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Painter. Double Fulcrum

  1. Nov 15, 2007 #1
    1. The problem statement, all variables and given/known data

    A painter (mass 68 kg) is walking along a trestle, consisting of a uniform plank (mass 21.0 kg, length 6.00 m) balanced on two sawhorses. Each sawhorse is placed 1.40 m from an end of the plank. A paint bucket (mass 7.0 kg, diameter 28 cm) is placed as close as possible to the right-hand edge of the plank while still having the whole bucket in contact with the plank.

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    (a) How close to the right-hand edge of the plank can the painter walk before tipping the plank and spilling the paint?
    ______ m

    (b) How close to the left-hand edge can the same painter walk before causing the plank to tip? (Hint: As the painter walks toward the right-hand edge of the plank and the plank starts to tip clockwise, consider the force acting upward on the plank from the left-hand sawhorse support.)
    ______ m



    2. Relevant equations



    3. The attempt at a solution

    I am just completely confused on this problem. I dont even know where to start.
     
  2. jcsd
  3. Nov 15, 2007 #2

    Dick

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    You shouldn't have any problem finding the mg forces downward of the painter, bucket and board and their positions. You have two unknown upward forces exerted by the sawhorses. But these two unknown forces can be computed by balancing the sum of the forces and sum of the torques. When one of the upward forces vanishes, you are on the edge of tipping, because the sawhorses can't pull down.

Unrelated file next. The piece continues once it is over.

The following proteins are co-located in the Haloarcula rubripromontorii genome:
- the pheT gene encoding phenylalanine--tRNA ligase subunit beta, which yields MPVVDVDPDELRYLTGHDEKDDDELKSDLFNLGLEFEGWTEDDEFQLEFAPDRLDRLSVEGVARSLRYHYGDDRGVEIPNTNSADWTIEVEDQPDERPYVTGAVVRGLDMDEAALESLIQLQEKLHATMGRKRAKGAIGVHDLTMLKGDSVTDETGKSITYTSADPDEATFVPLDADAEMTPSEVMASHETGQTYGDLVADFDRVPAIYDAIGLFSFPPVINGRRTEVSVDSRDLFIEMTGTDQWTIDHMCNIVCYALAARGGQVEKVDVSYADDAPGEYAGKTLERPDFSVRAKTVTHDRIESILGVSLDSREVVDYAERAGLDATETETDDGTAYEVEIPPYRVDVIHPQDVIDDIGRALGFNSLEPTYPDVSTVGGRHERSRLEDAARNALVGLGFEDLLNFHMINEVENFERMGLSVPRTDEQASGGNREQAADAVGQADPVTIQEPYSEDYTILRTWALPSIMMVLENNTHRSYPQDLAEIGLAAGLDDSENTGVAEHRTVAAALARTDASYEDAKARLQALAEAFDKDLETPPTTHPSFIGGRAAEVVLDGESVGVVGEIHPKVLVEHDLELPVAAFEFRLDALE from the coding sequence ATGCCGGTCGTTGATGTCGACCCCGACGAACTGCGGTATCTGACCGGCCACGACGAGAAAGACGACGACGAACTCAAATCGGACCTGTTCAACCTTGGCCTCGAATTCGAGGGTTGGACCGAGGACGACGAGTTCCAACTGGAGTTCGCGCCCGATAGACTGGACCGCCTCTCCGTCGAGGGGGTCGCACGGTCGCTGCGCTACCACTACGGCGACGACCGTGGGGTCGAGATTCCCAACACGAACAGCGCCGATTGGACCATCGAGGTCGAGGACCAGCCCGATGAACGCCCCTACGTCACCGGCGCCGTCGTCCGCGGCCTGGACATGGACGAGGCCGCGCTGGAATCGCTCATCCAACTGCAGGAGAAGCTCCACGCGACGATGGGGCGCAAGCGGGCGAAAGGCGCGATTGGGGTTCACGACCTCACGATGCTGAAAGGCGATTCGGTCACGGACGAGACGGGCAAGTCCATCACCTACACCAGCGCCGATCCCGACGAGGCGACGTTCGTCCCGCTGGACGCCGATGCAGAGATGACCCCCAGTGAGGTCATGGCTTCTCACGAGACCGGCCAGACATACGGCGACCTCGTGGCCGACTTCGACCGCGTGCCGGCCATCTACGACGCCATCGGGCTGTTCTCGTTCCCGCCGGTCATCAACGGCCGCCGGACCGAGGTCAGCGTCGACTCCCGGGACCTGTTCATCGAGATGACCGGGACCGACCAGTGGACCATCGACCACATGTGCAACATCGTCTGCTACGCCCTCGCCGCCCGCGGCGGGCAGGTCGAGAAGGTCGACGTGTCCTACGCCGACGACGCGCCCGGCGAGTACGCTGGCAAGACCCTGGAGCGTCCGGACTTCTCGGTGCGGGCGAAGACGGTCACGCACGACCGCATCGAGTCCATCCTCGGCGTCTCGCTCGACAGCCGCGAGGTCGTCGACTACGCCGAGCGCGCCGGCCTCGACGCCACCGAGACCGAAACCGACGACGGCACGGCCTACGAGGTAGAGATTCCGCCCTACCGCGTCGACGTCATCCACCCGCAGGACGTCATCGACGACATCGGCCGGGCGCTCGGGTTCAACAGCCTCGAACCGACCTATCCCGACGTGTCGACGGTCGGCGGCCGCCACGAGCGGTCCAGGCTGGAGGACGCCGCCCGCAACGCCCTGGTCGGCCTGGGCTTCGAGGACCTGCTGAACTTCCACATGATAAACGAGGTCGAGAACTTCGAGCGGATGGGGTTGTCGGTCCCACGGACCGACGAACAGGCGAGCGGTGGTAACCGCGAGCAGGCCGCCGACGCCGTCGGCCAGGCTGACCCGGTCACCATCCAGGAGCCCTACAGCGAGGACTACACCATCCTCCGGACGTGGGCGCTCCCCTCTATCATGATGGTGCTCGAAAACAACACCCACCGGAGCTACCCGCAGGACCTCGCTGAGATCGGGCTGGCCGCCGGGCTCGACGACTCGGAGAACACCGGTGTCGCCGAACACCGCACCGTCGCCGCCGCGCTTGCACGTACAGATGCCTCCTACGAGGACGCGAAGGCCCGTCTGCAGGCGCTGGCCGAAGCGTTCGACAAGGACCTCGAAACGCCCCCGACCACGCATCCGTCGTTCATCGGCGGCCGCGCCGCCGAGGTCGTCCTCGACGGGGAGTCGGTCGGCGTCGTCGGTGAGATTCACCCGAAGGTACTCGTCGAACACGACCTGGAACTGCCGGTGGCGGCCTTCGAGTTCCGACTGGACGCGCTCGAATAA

4. Nov 15, 2007 #3
    what do i do about the can at the end when it says its diameter is .28 meters? where do i take the R from?
     
  5. Nov 15, 2007 #4

    Dick

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    Put the force at the center of mass. .14m from the end of the board. Ditto for all others.
     
  6. Nov 15, 2007 #5
    ok I did that and it still doesnt give me the correct answer.

    for the balancing of torques, do you imput the R as the distance from the rotational axis?
     
  7. Nov 15, 2007 #6

    Dick

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    To know why the answer isn't correct we'd have to know a lot more about what you did. You can put the presumed rotational axis anywhere you want. If it doesn't rotate around one axis, then it doesn't rotate around any. It's usually convenient to put it at the location of one of the forces. Then you don't have to put that force into the torque equation.
     
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